National Institutes of Health (NIH)

As the nation’s leading biomedical research agency, NIH funds research that has the potential to enhance human health, lengthen life and reduce illness and disability. NIH is the largest funder of HBCUs within HHS. For active funding opportunities, see the NIH Guide to Grants and Contacts’ Funding Opportunities and Notices. HBCUs are encouraged to subscribe to the NIH Guide listserv for current opportunities available from each of NIH’s 24 grant-making Institutes and Centers (IC). NIH offers several types of grant opportunities, including Research Grants, Career Development Awards, Research Training and Fellowships, Program Project/Center Grants, Resource Grans, and Trans-NIH Program Grants.

There are three standard due dates annually for competitive grant applications with other targeted opportunities announced throughout the year. NIH’s ICs each publish an annual funding strategy, including research priorities and award policies. HBCUs can also attend NIH Regional Seminars. These seminars help with the application and review process, clarify Federal regulations and policies, and highlight current areas of special interest or concern.

NIH provided $17,095,532,583 in funding to all IHEs during fiscal year 2014, of that funding $117,181,426 supported HBCUs and $8,192,549 supported PBIs in the form of grants and contracts. All of the funding made to HBCUs and PBIs in FY 2014, supported research and development, and training activities. FY 2016 projects to allocate $31.3 billion to support biomedical research at NIH, providing over 1,200 more new Research Project Grants that will aid in better understanding the fundamental causes and mechanisms of diseases.

An increase of $200 million has been proposed for the Precision Medicine Initiative. Precision medicine is an emerging approach for disease treatment and prevention that takes into account individual variability in genes, environment, and lifestyle for each person. President Obama unveiled the Precision Medicine Initiative (PMI) — a bold new enterprise to revolutionize medicine and generate the scientific evidence needed to move the concept of precision medicine into every day clinical practice.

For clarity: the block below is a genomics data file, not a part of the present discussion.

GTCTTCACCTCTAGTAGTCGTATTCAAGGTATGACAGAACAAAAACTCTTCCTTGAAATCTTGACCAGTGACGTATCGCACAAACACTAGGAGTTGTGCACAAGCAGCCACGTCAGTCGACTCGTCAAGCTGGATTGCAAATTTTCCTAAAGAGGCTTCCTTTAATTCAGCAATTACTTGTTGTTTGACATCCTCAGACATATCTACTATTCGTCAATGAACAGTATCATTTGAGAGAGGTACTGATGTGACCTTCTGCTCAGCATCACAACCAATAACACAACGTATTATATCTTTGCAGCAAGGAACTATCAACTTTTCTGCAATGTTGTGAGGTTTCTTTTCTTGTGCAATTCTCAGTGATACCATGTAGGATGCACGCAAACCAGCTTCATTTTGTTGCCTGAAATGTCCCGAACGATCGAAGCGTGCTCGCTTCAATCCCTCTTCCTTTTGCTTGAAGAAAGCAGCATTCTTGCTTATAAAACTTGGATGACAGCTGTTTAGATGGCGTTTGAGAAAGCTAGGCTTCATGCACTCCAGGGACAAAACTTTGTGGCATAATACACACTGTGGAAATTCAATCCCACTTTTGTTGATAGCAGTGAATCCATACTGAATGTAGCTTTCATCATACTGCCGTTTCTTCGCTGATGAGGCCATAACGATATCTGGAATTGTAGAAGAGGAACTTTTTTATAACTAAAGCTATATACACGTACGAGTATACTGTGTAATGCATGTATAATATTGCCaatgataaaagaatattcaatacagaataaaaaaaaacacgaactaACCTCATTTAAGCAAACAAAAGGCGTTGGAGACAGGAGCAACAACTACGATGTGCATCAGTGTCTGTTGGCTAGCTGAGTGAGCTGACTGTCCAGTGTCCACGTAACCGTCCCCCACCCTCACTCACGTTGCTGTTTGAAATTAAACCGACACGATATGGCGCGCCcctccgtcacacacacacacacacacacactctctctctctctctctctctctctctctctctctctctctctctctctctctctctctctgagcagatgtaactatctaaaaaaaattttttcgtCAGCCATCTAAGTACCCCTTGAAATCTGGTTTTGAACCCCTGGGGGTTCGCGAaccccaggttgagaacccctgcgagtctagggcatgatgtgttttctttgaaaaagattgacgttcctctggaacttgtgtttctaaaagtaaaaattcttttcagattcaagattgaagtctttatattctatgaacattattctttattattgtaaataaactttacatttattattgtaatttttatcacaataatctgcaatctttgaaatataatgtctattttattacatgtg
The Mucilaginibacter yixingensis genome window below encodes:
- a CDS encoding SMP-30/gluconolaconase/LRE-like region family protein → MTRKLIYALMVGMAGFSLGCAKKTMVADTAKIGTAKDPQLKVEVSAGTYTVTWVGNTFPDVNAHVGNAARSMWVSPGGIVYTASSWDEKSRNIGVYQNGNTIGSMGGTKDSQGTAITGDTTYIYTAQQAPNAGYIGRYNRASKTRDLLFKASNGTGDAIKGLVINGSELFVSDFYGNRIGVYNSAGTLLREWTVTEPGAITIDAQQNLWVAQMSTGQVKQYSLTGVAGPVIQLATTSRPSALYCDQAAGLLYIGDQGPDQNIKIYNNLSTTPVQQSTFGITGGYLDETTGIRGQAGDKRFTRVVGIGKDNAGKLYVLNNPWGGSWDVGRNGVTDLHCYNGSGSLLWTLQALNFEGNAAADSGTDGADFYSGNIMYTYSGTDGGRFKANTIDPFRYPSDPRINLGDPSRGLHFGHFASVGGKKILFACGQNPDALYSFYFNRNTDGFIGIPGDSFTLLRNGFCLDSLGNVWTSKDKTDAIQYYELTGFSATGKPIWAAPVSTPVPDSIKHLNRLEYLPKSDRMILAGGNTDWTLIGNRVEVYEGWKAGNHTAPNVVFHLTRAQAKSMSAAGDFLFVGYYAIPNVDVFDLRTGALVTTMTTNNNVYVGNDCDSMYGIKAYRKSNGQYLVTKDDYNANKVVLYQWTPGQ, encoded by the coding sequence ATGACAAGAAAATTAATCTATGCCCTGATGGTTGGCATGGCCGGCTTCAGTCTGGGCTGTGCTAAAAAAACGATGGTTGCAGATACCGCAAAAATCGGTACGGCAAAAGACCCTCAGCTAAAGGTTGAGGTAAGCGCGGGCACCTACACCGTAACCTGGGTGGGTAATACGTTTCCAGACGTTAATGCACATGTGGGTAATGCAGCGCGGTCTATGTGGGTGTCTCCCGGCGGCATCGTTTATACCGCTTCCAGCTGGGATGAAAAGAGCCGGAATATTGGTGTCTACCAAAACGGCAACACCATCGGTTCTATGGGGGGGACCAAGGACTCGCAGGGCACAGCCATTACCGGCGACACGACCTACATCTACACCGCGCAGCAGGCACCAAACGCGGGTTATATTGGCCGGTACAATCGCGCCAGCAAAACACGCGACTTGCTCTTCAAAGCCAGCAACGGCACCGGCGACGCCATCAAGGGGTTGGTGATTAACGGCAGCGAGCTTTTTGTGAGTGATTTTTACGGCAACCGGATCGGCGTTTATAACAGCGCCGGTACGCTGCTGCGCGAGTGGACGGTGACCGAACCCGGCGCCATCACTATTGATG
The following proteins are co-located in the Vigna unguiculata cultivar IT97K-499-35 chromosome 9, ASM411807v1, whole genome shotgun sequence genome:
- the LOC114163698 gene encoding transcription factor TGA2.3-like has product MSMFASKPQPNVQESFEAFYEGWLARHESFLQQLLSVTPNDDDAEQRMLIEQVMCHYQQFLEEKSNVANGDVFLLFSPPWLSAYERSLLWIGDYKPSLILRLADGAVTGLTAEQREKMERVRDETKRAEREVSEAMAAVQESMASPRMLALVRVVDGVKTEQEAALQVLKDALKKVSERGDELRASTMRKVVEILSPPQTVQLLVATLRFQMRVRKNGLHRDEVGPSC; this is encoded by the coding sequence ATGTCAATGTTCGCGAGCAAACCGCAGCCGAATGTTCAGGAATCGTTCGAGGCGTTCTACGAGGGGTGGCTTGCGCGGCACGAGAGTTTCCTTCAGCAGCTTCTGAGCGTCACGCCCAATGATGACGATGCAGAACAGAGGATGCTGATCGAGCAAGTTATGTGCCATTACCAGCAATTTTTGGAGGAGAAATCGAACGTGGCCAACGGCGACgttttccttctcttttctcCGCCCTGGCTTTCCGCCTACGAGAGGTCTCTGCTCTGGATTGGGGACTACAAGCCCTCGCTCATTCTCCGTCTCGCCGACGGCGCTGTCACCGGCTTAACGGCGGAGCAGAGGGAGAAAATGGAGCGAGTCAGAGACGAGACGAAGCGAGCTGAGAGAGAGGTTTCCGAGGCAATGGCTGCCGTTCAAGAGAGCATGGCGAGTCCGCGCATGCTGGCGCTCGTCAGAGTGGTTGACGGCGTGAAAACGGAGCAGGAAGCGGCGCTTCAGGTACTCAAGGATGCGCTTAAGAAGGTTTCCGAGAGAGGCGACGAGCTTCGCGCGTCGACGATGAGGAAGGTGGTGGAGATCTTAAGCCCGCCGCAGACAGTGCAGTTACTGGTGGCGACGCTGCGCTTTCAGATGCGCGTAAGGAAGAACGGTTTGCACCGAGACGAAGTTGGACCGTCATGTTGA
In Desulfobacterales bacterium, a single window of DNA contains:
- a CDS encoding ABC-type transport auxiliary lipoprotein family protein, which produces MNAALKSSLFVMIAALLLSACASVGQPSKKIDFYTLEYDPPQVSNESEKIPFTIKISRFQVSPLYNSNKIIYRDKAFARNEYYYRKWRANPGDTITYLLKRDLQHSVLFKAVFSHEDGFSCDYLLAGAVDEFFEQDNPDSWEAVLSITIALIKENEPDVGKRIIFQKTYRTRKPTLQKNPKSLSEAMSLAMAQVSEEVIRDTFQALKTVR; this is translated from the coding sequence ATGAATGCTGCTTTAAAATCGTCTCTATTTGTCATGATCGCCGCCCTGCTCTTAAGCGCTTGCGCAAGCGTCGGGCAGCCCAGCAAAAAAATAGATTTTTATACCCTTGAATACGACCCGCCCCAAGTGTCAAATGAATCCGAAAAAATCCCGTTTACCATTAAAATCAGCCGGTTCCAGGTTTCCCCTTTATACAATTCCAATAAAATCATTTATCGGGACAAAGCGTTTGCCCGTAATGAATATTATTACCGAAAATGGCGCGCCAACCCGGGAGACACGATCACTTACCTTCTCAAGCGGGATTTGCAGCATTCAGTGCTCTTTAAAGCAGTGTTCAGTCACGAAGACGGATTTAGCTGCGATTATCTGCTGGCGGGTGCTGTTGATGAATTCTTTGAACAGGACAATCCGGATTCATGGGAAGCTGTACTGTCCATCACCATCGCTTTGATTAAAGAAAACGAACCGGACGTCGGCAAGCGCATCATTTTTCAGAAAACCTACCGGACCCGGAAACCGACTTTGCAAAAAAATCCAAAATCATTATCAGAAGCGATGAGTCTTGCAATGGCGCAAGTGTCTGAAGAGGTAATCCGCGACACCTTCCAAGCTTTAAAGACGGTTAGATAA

Some specific NIH programs worth noting are:

  • Research Centers in Minority Institutions Programs (RMCI) – RCMI programs develop and strengthen the research infrastructure of minority serving institutions through the expansion of human and physical resources for conducting basic, clinical, and translational research.  Funding supports institutions with health professions, health related, and doctoral degree programs in the basic, biomedical, and applied sciences.
  • Loan Repayment Program (LRP) Extramural LRP supports researchers by furnishing student loan repayment for a commitment to the conduct of biomedical, behavioral, social, and clinical research. These health professionals are required to commit a minimum of two years to conducting qualified research funded by a U.S. nonprofit organization or government entity in exchange for NIH’s repayment of $35,000 maximum per year of qualified student loan debt. Loan repayment benefits are offered in addition to the institutional salary earned for the research.
  • Biomedical and Cancer Education to Middle/High School and Undergraduate students– This program funds existing programs at HBCUs and other MSIs to sustain and expand the training and education programs to attract middle and high school students into biomedical sciences early, and encourage increased graduation of undergraduate students as well as ensure their successful progression through the education path.
  •  Research Supplements to Promote Diversity in Health-Related Research- The program is designed to improve the diversity of the research workforce by recruiting and supporting high school and undergraduate students, post-doctorates, and eligible investigators from traditionally underrepresented populations into research internship and training opportunities.